3.Organizations are evolving their practices to protect privacy at all cost, as consumers become more willing to do business with companies that support the causes they care about.
At present, the state of data privacy is in a troubling place, and there is a great power imbalance in effect. But when the above inflection points come together in a cohesive fashion, we will fix the issue of privacy in time — and create a much more secure and efficient future.
The future of privacy
Technology has empowered users to create and share information at a pace that was unimaginable just a few decades ago. Yet it has also spawned tools of mass surveillance and granted unprecedented power to corporations and governments that don’t always act in everyone’s best interest. If left unchecked, we could be facing a future where privacy becomes essentially nonexistent.
How does that sound?
We are already starting to see the warning signs. For example, consider AI-enabled deep fakes and cameras and sensors that steal biometric data and use it for nefarious purposes.
So how can we create a better future?
First, it’s important to realize that the exposure of users’ private information to a central entity or service provider is not a new problem created by advancements in technology. Rather, the plight that we currently find ourselves in has more to do with a general disregard and concern for privacy.
Systems have long been used to deliver information while maintaining the sovereignty of the end user. Perhaps the best example is the postal office system, which transmits massive volumes of information while protecting user privacy. If physical packets can still be concealed and transmitted securely in envelopes and boxes, why do we expect any less from data packets?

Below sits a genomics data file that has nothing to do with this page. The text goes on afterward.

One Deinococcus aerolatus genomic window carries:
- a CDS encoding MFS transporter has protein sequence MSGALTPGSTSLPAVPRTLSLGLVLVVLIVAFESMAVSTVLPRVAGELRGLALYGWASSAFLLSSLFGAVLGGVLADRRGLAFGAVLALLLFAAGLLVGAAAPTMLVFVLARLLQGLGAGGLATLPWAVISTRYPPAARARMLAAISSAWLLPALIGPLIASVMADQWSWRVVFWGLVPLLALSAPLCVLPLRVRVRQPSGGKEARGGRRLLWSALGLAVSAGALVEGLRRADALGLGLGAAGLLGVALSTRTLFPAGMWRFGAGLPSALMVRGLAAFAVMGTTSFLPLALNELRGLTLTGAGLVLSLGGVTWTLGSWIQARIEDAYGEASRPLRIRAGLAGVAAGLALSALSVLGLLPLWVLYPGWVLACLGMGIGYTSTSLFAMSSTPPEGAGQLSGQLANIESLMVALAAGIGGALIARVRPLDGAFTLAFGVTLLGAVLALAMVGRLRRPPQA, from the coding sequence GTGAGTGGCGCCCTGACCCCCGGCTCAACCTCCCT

Second, consumers need to start demanding more from the organizations that handle their sensitive information — and they need to start holding companies that routinely violate their trust accountable. It’s that simple.
Third, companies need to advance their efforts and policies to address data security and privacy on their software architecture. Companies can also glean insight from academic and professional circles to see how others are succeeding in this arena.
In his powerful manifesto, It’s Time to Build, investor and visionary Marc Andreessen inspires the entrepreneurs of tomorrow to start creating solutions to the challenges our world faces. One of these fundamental challenges is undoubtedly our increasingly fleeting grasp on privacy. The investments in privacy-related ventures have doubled in the last four years to almost $10B in fresh new capital. The opportunity continues to exhibit strong growth and remains vital to next-generation, privacy-first companies.
It is still possible to design systems that protect our privacy. In fact, I believe that will be a prerequisite among leading developers in the near future.
Privacy is freedom^1, and people want their freedom.
1 AI-generated tweet using OpenAI’s GPT-3 model. All rights to Sushant Kumar